A Sad, Sorry Situation

The magazines arrived in the mail every month when I was just a kid growing up in Santa Barbara. I couldn’t wait to get my hands on the publications. You’re probably not old enough to remember The Ladies Home Journal, The Saturday Evening Post, McCalls Magazine, and the other publications of that era. What was special about these monthly magazines and what interest would a young kid have in what was usually referred to as, women’s magazines? Well, the articles were seldom of any interest to me. However, the magazines pages were filled with amazing illustrations by the cream of the crop of mid- century illustrators such as, Coby Whitmore, Al Parker, Jon Whitcomb and Joe DeMers. The magazine stories focused on love and romance, while the more masculine stories might have featured a beautiful illustration by Robert Fawcett. Most of my fellow students at Art Center College of Design were dreaming of careers as magazine illustrators and we were lucky enough to have a few of the masters on our teaching staff. Sadly, by the time many of my fellow students had graduated, the illustration field was beginning to dry up. It would appear many publications were moving toward photography and the golden age of illustration was quickly becoming a thing of the past. 

One of my fellow students, a talented artist named, Guy Deel took a position as a development artist at Walt Disney Studios because the magazine illustration field was no longer as robust in the seventies. Guy Deel continued with Disney for a number of years, but I know he probably would have preferred doing magazine illustration. Of course, this is not unlike what’s happened to traditional hand drawn animation. The film studios, much like the fifties publishing magazines decided they needed a change. Photography replaced illustration in the fifties and the encroachment of digital production totally marginalize hand drawn animation in the late nineties. Yet, one might ask, why can’t beautiful illustration co- exist with photography? And, why can’t hand drawn traditional animation share the screen with computer graphic imagery? Why does it have to be one or the other? A zero sum game? The titans of the publishing world made a decision over sixty years ago and it pretty much ended a fabulous era of awesome magazine illustration. Likewise, the animation studios rallied together and pronounced hand drawn animation dead. Naturally, it was a self fulfilling prophecy. 

Of course, we all know it doesn't have to be this way. The advent of photography did not put an end to painting and illustration. Why should CGI film production spell the end for a film making technique the public still eagerly embraces?I remember standing next to a gentleman watching Disney cartoons on a huge video display a few years ago. He wondered out loud, “why don’t cartoons don’t look like this anymore?” I reassured him that hand drawn animation was alive and well, but there was little chance it would be embraced by mainstream studios in the near future. I further stated, as long as the major animation production houses maintained this perception, things would not be changing anytime soon. Finally, I’d like to mention the gifted magazine illustrator, Jon Whitcomb. While on a fifties visit to the Walt Disney Studios some years ago, Whitcomb completed several sketches of Mary Costa, Helene Stanley and Margaret Kerry as a tribute to the fascinating women of Disney. Naturally, all the Disney artists were thrilled to have such a remarkable illustrator visit the Walt Disney Studio. Recently, the iconic movie poster illustrator, Drew Struzan was nice enough to pay us a studio visit. Struzan created the amazing, “The Force Awakens” poster for the J.J. Abrams film. Yet, the amazing illustrator was given short shrift by Disney when their film marketing department decided to replace the work created by the artist with a computer generated hodgepodge. Even in today’s film world the computer still trumps traditional hand generated artwork.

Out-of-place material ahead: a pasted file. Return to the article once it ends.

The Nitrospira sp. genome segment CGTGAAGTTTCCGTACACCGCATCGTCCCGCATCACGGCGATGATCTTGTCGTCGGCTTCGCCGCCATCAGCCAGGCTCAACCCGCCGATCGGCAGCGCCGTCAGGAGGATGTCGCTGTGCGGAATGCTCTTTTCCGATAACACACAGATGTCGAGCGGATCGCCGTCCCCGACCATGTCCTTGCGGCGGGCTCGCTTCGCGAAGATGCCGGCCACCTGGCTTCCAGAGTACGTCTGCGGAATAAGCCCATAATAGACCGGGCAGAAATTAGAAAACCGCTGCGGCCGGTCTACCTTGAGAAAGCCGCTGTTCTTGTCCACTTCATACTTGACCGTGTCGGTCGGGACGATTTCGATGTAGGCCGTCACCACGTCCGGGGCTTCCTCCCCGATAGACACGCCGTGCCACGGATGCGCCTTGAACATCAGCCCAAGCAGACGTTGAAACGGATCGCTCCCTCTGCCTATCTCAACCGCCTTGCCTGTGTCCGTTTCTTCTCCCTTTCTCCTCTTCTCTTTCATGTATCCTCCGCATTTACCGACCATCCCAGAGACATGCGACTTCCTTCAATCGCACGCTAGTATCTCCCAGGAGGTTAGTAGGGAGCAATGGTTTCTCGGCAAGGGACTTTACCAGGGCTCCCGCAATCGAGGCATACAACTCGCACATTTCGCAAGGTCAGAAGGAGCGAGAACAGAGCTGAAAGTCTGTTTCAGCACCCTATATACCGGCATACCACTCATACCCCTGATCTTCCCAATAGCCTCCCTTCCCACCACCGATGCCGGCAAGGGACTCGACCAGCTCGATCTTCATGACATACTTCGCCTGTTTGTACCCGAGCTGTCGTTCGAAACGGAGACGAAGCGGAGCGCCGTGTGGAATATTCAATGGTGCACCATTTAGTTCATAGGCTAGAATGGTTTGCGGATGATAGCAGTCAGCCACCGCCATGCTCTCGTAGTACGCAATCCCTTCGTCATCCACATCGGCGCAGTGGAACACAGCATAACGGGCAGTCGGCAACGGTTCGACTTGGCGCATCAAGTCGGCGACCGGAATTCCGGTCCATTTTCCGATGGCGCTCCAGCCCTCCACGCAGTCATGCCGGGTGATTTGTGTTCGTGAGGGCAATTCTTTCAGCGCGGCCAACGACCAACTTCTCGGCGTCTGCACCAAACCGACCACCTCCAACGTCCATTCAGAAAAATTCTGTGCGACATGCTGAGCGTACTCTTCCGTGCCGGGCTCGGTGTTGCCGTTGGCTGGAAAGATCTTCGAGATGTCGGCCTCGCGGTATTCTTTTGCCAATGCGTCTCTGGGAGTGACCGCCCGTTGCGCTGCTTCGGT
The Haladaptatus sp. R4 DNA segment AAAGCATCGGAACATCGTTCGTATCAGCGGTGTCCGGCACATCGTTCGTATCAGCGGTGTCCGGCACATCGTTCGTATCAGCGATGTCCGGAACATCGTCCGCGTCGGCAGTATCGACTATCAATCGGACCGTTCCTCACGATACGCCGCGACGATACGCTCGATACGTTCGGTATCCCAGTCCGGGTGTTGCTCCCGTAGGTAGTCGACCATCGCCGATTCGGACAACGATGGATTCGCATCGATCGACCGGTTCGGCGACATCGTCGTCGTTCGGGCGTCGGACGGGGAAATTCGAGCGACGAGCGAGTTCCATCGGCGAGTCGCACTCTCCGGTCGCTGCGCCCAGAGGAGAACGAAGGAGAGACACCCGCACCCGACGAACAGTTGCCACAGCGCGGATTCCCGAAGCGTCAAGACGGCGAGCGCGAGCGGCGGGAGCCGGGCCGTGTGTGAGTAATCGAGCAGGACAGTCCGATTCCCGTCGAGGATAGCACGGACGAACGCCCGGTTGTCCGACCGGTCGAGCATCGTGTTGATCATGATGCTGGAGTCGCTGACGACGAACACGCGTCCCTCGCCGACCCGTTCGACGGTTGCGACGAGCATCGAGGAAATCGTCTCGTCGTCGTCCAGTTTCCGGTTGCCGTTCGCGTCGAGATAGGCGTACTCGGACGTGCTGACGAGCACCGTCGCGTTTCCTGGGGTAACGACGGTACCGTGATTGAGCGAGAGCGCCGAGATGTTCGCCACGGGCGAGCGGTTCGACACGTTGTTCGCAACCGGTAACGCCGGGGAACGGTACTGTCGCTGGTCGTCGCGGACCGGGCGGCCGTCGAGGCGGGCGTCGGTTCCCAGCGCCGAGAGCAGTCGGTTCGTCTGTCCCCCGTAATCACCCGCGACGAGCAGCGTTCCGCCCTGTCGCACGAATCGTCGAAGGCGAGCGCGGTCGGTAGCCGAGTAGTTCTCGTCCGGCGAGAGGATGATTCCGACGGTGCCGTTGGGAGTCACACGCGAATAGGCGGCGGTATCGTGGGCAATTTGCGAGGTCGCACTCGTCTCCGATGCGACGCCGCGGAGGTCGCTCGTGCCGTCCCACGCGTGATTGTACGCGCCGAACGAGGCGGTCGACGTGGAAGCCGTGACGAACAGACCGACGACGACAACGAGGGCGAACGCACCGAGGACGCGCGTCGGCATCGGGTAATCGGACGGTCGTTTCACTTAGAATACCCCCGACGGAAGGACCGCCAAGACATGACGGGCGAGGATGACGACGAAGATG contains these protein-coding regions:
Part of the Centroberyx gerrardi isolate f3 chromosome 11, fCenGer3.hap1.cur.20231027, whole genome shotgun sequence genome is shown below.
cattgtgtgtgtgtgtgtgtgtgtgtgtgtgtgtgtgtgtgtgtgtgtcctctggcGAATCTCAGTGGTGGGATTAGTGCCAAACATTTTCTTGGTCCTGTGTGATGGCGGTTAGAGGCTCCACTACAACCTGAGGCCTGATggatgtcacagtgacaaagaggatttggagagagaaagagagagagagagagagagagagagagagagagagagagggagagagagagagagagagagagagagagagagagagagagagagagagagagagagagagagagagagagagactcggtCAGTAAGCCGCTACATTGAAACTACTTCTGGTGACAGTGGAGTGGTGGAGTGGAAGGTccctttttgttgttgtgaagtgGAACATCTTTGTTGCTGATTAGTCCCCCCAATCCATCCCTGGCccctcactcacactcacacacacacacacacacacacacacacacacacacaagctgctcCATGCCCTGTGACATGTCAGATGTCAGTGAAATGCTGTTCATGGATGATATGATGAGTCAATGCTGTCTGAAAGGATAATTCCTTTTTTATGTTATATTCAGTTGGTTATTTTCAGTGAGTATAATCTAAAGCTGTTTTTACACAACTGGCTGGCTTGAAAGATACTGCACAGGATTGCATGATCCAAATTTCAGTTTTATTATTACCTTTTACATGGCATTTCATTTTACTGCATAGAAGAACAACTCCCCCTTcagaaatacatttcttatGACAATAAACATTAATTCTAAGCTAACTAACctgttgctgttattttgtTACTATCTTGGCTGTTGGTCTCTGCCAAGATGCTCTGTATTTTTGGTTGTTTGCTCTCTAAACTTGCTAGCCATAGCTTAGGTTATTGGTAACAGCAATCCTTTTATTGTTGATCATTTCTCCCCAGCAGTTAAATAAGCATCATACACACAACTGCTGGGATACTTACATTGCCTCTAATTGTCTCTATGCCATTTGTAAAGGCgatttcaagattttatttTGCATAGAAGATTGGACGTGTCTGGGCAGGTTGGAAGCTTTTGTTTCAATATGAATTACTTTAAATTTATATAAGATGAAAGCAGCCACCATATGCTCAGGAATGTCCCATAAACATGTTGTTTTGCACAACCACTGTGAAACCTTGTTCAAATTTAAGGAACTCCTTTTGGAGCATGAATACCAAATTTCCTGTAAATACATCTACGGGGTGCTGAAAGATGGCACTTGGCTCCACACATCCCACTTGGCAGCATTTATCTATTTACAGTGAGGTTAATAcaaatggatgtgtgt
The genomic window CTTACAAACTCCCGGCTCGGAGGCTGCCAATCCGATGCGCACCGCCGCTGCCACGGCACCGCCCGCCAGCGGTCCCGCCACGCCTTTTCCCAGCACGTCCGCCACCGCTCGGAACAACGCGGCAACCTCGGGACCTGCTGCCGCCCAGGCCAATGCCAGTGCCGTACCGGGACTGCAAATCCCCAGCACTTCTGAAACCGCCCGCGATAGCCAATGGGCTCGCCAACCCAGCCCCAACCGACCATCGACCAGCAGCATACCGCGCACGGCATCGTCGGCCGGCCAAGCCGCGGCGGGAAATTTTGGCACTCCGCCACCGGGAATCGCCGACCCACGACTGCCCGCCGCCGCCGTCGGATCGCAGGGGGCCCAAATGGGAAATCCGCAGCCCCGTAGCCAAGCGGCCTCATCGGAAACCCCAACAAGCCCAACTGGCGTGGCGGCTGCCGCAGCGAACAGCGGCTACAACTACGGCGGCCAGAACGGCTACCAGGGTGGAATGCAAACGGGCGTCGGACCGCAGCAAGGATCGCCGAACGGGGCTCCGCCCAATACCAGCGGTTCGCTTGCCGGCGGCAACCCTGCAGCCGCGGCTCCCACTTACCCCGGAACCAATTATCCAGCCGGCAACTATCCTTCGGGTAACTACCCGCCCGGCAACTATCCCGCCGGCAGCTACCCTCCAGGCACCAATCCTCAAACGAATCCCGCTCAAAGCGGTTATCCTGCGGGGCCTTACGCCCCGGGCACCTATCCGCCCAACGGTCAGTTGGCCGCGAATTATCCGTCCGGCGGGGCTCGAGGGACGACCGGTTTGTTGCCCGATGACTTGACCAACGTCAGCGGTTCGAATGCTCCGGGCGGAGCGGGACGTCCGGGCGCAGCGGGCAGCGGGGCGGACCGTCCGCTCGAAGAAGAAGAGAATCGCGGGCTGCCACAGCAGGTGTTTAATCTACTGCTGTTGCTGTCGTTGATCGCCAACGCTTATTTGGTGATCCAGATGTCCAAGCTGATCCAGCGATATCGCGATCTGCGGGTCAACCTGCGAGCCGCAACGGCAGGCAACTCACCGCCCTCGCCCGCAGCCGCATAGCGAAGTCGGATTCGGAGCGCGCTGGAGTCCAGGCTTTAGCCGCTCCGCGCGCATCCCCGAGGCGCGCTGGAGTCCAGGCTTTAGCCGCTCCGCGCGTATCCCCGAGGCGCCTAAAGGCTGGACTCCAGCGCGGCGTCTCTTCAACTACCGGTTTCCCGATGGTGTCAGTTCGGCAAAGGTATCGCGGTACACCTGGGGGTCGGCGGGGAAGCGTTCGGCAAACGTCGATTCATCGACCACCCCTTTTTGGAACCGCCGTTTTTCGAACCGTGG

I still remember the impressive illustrations of the nineteen fifties and the artwork that inspired me as a child. I dreamed of emulating these mid-century masters and perhaps finding a career in art myself. I still get steamed whenever I see a film marketing boss choose a Photoshopped image over an actual painting. Or dismiss a painting because it looks too much like, “art.” It’s a sad, sorry situation for art and artists and there appears to be no resolution in sight.

The amazing fifties illustrator, Jon Whitcomb. I've seen his original illustrations and they were gorgeous.

The amazing fifties illustrator, Jon Whitcomb. I've seen his original illustrations and they were gorgeous.